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BT lobbies Welsh Assembly for superfast broadband subsidies

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BT chairman Sir Michael Rake went to the Welsh Assembly on Monday, to glad-hand politicos and lobby for local government cash for deploying fibre in the pricipality.

He was unfailingly spinny about why BT had come to Cardiff, but made it clear that the telco's palm needs greasing if Wales' more rural corners are to enjoy 100Mbit/s internet access. The Western Mail reports he said:

We believe there's no need for central government money per se. However, what will be essential in terms of prioritising capability and investment, is for the various regional authorities to look at what they can do from a funding point of view to develop fibre early, particularly in areas where population factors may not make it as immediately capable of being done as in other locations.

So, BT doesn't want subsidies, except where it wants subsidies. Gotcha, Mike - the keyword there is "central government". Welsh ministers were told how they could be at the forefront of a new digital revolution by playing nice with BT.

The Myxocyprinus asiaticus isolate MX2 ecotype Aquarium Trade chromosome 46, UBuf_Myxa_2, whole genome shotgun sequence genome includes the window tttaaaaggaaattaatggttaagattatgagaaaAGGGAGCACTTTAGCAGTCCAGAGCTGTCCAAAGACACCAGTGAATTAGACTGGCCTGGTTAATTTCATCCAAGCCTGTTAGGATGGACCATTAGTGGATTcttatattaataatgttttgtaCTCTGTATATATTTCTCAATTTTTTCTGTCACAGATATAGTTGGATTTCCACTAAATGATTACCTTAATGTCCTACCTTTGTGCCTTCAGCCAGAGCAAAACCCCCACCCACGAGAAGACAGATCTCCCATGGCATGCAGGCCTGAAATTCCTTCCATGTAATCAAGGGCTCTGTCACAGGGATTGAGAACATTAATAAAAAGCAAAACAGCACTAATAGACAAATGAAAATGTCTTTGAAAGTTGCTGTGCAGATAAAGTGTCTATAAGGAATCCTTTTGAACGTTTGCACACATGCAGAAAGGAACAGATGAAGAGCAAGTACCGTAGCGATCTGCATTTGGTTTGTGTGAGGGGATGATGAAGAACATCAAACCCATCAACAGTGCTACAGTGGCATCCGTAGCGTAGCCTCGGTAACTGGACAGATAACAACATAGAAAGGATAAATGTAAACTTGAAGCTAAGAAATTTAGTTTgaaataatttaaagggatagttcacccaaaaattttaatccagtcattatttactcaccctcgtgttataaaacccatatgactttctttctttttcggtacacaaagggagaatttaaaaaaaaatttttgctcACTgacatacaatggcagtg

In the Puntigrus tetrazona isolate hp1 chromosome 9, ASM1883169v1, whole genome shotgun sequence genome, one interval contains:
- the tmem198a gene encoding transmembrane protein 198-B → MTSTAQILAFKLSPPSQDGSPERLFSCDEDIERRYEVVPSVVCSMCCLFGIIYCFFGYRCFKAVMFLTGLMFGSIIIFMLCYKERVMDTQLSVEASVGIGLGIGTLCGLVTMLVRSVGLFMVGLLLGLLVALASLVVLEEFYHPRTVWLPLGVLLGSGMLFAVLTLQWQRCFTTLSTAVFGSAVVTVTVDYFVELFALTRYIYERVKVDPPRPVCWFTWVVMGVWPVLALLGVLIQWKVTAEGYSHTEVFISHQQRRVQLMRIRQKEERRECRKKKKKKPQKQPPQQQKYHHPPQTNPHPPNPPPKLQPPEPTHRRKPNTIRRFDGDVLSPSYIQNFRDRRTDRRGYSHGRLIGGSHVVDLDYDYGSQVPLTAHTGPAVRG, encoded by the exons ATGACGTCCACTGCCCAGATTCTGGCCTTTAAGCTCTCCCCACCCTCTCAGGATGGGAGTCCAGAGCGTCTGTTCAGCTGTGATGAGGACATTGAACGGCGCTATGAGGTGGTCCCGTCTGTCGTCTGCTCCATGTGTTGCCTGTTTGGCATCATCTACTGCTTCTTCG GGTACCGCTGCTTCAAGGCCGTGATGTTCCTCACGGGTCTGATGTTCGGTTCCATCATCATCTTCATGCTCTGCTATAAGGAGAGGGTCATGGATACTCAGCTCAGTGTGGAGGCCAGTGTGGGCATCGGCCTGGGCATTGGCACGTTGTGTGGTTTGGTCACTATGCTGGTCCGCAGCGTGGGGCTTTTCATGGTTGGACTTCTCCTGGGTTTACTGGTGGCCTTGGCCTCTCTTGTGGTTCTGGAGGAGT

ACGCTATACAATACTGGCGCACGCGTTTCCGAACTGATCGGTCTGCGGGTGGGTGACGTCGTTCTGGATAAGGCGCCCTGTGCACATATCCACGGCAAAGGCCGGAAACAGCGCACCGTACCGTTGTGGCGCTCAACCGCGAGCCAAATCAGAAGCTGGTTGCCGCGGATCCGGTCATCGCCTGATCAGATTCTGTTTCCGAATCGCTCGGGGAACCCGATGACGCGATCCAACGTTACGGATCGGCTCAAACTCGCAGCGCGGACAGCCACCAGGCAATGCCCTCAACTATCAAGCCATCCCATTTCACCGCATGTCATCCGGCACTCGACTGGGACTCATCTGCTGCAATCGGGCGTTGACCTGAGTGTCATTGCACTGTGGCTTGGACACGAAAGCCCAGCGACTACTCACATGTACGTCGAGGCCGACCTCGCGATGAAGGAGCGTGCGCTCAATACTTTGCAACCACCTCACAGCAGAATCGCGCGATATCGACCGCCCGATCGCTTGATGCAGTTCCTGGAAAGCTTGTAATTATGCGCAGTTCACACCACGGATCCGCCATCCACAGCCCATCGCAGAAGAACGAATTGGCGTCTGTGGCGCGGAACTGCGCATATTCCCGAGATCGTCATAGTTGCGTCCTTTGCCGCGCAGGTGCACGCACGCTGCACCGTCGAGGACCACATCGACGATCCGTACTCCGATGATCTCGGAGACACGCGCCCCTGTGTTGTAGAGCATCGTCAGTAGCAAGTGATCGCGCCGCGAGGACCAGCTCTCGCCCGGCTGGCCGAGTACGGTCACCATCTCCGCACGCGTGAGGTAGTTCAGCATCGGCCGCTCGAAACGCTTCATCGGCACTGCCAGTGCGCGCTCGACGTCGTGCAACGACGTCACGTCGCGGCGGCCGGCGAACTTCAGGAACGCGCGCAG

BT has so far committed £1.5bn to fibre nationally, but has said it will be invested where there is the best economic case - i.e. in densely populated cities. It's using that relatively small first drip of cash (a full national point-to-point fibre network could cost up to £29.9bn) as a lever to apply pressure on regulators to give it more control over a new network than it currently enjoys.

That pressure is manifest as regular calls by BT for Ofcom to allow it to charge whatever it wants for wholesale and retail access to new fibre. Rake repeated the line in Wales: "What BT have said is that we believe [next generation access is] important and we're willing to make an initial investment of £1.5bn in fibre, which could serve up to 10 million people, subject to Ofcom giving us the right pricing mechanism, i.e. that there's not a cap on the price that makes it completely unacceptable from our shareholder point of view to take the risk of investment."

Meanwhile consumer groups are pressing Ofcom to ensure that poorly-served communities are included in a roll-out.

Central government has been advised not to subsidise a new internet infrastructure. The influential Caio report, published last Friday, did however suggest that local bodies could assist with costs...

And up tips Sir Michael Rake at the Welsh Assembly days later. Expect this kind of horse-trading to intensify over the next two years. ®

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